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Cetaceans

Anatomy And Physiology

The sperm whale's deep dives raise interesting questions about cetacean anatomy and physiology. Even the shallower dives performed regularly by many cetaceans would jeopardize the health of a human diver. One important issue for a diving animal is keeping warm in the cold depths. All cetaceans have a thick layer of blubber insulating them from the frigid water; in addition, a diving cetacean is aided by the increasing pressure of the greater depths, which reduces blood circulation automatically. Blood flow to peripheral body areas is further reduced by proximity to the cold water, keeping the warm blood circulating to the internal organs. It is still a mystery that the cetacean brain can function normally at great depths; the heartbeat drops during a long dive, but somehow the brain maintains its normal temperature.

Another important issue to a diving animal is oxygen deprivation. Many rorquals routinely stay under for 30 minutes before surfacing for a breath. Longer dives are always followed by a certain amount of panting at the surface, so the whale can restore its depleted blood oxygen levels. This is not the whole story, of course, since no land animal could hope to match this feat of breath-holding. Cetacean muscle tissue contains much greater amounts of myoglobin, the oxygen-binding protein found in the muscles of all mammals. This means that ounce for ounce, cetacean muscle is capable of storing more oxygen where it is needed most, even when new oxygen is not being provided via the lungs. In addition, cetaceans apparently have a high tolerance for the waste products (lactic acid and carbon dioxide) that accumulate in working muscle in the absence of sufficient oxygen.

Of special interest to people who dive for recreation is the dangerous phenomenon known as the bends. Human divers take to the depths with a tank of compressed air, whose pressure equals or exceeds that of the surrounding water. Otherwise, our relatively feeble chests would collapse under the pressure of the surrounding water. The bends occurs when nitrogen gas present in the compressed air dissolves into our blood and tissues, forming bubbles when the pressure is reduced too rapidly upon ascending. How do cetaceans avoid this deadly condition? Upon diving, their remarkably flexible chests and small, elastic lungs collapse; the tiny pouches that absorb oxygen within the lungs (the alveoli) are forced shut and gas exchange ceases. This means that little or no nitrogen is transferred into the bloodstream, and the dangerous bubbling-up of dissolved gas does not occur upon resurfacing.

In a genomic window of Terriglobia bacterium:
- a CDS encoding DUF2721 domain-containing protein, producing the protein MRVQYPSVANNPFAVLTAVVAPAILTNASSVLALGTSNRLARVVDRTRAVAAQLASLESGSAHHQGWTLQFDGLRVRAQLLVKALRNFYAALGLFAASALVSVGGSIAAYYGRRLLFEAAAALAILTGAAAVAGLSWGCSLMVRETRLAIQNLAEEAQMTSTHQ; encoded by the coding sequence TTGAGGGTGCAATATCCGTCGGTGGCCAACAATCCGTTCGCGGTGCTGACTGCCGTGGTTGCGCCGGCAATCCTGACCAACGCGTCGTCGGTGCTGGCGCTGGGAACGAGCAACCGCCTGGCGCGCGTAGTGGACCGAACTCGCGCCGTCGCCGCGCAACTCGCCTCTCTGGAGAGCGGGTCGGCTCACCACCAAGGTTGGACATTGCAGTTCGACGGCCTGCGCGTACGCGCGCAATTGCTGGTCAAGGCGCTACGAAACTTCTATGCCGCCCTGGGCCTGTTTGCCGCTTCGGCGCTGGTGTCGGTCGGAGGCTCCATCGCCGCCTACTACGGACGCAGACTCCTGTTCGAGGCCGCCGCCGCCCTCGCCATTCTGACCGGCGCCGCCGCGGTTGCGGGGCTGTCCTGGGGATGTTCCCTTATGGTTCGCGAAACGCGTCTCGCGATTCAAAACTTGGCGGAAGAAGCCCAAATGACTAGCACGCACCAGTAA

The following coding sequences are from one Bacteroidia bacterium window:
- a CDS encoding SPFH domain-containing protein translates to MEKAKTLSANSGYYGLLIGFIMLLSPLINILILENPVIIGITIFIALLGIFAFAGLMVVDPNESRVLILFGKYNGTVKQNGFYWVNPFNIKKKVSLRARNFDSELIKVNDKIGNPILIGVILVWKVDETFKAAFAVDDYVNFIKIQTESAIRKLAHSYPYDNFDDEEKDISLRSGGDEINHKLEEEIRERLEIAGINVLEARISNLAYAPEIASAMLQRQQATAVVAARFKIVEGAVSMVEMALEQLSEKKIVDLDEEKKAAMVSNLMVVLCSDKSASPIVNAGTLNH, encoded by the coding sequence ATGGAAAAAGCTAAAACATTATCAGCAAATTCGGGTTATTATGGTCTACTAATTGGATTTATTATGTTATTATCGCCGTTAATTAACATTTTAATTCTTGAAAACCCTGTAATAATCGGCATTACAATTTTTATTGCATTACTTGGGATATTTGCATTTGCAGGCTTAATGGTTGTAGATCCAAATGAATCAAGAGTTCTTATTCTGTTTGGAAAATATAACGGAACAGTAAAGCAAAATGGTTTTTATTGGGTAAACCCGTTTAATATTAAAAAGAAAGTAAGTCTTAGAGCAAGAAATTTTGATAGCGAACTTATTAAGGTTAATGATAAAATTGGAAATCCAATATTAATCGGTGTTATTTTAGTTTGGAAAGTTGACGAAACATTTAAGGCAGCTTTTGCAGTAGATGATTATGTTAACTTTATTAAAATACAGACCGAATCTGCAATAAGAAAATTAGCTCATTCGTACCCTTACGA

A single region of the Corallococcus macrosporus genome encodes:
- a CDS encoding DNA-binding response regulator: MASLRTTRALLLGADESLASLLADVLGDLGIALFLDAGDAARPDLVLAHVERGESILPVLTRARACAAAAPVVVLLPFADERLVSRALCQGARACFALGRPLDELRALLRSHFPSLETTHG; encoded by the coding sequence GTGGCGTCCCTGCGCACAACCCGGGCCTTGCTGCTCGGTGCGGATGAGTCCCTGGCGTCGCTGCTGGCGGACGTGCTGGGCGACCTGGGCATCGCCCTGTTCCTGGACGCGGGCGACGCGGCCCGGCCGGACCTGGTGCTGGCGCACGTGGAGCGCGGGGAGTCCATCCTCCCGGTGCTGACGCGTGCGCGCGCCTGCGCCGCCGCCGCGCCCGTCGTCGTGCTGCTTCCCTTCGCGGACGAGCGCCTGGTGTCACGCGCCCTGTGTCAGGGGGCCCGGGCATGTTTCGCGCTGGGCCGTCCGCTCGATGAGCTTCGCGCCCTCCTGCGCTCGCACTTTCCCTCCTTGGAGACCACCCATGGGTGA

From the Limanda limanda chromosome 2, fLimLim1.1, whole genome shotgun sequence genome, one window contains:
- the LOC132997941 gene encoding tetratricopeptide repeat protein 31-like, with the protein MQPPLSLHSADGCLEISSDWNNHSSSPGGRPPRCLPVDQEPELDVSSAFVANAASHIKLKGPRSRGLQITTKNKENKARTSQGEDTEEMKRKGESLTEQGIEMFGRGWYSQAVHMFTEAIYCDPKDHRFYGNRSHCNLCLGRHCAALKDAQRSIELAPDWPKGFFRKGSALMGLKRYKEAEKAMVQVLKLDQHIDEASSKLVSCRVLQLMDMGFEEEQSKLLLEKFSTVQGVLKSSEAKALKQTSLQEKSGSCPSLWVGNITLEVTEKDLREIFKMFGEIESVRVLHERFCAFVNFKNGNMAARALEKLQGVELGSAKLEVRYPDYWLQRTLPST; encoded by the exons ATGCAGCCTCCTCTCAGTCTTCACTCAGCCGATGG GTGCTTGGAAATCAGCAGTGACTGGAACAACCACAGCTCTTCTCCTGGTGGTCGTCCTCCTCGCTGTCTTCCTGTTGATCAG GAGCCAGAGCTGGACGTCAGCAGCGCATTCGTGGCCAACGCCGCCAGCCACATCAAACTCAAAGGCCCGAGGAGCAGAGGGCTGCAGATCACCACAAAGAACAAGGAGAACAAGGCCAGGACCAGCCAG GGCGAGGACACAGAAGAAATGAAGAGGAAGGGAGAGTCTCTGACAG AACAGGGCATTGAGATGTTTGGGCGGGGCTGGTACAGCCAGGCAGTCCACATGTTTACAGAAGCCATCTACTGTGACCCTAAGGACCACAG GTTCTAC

In a swimming cetacean, the tail is the main source of forward propulsion, pushing the animal forward by an up-and-out movement against the water (rather than side-to-side, like a fish). The tail is a flexible extension of the last vertebra, which supports the muscular flukes. Rolling and changing position in the water is accomplished by the flippers; the flippers and dorsal fin (which is not present in all species) act together as stabilizers. Cetacean bones are heavier than water, but the body floats easily owing to buoyant blubber, oil in the bones, and air in the lungs. Some great whale species have been observed to sleep for hours, usually at night, their heads passively rising clear of the water to expose the blowhole. Both eyes are closed, and the body floats motionless with tail and flippers hanging limply, while the whale breathes once or twice per minute with a brief, snorting exhale. Amazingly, the smaller dolphins, who have more to fear from sharks and other predators, appear to sleep with only half of their brain at a time; one eye remains open, enabling the animal to rouse itself should danger arise.


Additional topics

Science EncyclopediaScience & Philosophy: Categorical judgement to ChimaeraCetaceans - Mysticeti: Baleen Whales, Odontoceti: Toothed Whales, Anatomy And Physiology, Sensory Perception, Social Behavior